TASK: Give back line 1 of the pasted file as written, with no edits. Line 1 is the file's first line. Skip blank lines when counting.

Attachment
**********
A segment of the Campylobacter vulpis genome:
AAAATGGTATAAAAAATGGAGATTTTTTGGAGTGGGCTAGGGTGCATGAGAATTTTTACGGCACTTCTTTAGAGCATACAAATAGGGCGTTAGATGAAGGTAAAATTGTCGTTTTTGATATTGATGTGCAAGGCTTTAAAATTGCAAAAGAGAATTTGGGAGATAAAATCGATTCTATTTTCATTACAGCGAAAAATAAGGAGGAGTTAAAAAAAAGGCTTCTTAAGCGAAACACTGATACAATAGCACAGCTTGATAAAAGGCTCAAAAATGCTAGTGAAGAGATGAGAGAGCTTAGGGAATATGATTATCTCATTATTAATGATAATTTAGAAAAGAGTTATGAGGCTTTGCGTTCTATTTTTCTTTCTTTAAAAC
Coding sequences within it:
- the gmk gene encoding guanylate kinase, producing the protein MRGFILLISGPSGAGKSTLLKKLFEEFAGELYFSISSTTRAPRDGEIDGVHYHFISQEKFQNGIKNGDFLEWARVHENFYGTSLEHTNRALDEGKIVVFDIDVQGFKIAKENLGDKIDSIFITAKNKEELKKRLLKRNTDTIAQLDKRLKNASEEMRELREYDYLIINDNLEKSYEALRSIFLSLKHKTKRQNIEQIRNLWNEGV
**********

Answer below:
A segment of the Campylobacter vulpis genome: